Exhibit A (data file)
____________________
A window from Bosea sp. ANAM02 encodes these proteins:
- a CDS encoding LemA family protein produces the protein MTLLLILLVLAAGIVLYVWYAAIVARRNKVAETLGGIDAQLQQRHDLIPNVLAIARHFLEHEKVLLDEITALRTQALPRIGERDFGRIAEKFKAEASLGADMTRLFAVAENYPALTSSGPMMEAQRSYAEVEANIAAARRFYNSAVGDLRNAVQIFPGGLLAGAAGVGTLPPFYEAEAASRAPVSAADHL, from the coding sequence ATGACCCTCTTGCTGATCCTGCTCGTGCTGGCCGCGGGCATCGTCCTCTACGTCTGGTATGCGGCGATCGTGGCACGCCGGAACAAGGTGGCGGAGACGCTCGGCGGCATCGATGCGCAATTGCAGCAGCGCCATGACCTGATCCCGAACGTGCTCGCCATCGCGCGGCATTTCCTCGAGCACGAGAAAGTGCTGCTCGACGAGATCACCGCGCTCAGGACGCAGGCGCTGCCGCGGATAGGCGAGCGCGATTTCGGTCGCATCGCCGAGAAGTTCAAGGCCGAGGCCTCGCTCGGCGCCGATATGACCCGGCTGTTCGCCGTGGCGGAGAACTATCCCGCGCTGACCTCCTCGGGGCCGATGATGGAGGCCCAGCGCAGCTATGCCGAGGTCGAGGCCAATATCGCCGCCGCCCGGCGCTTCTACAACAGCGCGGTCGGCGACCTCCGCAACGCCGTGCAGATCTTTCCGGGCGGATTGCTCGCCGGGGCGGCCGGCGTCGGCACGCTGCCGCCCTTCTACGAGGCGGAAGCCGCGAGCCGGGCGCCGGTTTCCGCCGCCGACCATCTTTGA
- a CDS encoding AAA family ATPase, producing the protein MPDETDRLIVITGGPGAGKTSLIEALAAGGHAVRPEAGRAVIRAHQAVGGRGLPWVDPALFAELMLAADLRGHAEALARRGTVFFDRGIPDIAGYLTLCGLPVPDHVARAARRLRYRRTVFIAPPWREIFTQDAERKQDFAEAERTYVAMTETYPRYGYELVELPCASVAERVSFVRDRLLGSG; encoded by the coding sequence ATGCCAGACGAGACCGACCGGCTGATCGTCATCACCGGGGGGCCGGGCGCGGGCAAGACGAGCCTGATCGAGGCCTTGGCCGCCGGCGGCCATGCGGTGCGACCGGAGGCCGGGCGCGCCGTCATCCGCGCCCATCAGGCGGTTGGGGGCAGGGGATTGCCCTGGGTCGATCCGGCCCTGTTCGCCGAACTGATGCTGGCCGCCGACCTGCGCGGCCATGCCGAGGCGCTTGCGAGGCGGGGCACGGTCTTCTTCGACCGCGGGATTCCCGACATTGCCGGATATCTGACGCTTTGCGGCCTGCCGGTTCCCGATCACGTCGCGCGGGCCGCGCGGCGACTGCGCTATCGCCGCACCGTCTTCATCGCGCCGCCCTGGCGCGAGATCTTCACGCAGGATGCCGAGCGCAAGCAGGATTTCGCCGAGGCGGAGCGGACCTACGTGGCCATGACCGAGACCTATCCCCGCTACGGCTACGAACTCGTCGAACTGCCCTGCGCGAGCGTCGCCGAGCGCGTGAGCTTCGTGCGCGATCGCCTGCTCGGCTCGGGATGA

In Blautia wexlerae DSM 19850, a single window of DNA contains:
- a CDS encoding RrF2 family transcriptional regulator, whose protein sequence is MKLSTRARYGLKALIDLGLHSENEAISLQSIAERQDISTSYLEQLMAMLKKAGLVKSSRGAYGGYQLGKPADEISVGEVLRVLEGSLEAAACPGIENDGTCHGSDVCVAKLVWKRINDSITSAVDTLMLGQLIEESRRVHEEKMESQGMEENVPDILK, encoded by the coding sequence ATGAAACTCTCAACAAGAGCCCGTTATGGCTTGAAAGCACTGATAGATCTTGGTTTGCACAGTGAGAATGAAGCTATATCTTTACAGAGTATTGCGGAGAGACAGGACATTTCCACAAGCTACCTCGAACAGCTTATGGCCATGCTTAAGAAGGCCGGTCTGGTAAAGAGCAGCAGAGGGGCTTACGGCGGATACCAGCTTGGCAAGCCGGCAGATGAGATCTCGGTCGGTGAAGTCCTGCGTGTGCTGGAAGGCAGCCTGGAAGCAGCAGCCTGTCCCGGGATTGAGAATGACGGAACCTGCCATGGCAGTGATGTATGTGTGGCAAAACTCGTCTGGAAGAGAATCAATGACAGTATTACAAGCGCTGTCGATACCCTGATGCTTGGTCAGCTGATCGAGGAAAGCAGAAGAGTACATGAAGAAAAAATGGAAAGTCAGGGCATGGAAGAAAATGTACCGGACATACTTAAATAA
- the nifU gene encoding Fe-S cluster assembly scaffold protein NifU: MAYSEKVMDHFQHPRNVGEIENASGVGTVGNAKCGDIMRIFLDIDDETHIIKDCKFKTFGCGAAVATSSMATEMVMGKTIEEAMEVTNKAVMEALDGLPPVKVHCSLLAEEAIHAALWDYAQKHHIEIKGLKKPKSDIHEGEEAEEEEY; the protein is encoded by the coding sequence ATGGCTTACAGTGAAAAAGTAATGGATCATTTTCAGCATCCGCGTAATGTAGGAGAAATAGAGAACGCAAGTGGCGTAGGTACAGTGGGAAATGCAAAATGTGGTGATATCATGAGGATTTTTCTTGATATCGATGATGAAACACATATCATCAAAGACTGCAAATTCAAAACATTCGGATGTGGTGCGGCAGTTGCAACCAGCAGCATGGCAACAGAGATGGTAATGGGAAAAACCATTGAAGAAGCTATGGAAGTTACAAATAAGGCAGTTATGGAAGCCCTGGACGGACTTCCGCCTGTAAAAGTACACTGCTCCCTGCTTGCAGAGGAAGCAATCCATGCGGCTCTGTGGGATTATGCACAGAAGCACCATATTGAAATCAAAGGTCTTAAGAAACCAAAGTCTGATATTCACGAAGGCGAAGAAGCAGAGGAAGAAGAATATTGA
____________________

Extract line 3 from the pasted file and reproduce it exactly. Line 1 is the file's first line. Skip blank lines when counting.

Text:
- a CDS encoding AAA family ATPase, producing the protein MPDETDRLIVITGGPGAGKTSLIEALAAGGHAVRPEAGRAVIRAHQAVGGRGLPWVDPALFAELMLAADLRGHAEALARRGTVFFDRGIPDIAGYLTLCGLPVPDHVARAARRLRYRRTVFIAPPWREIFTQDAERKQDFAEAERTYVAMTETYPRYGYELVELPCASVAERVSFVRDRLLGSG; encoded by the coding sequence ATGCCAGACGAGACCGACCGGCTGATCGTCATCACCGGGGGGCCGGGCGCGGGCAAGACGAGCCTGATCGAGGCCTTGGCCGCCGGCGGCCATGCGGTGCGACCGGAGGCCGGGCGCGCCGTCATCCGCGCCCATCAGGCGGTTGGGGGCAGGGGATTGCCCTGGGTCGATCCGGCCCTGTTCGCCGAACTGATGCTGGCCGCCGACCTGCGCGGCCATGCCGAGGCGCTTGCGAGGCGGGGCACGGTCTTCTTCGACCGCGGGATTCCCGACATTGCCGGATATCTGACGCTTTGCGGCCTGCCGGTTCCCGATCACGTCGCGCGGGCCGCGCGGCGACTGCGCTATCGCCGCACCGTCTTCATCGCGCCGCCCTGGCGCGAGATCTTCACGCAGGATGCCGAGCGCAAGCAGGATTTCGCCGAGGCGGAGCGGACCTACGTGGCCATGACCGAGACCTATCCCCGCTACGGCTACGAACTCGTCGAACTGCCCTGCGCGAGCGTCGCCGAGCGCGTGAGCTTCGTGCGCGATCGCCTGCTCGGCTCGGGATGA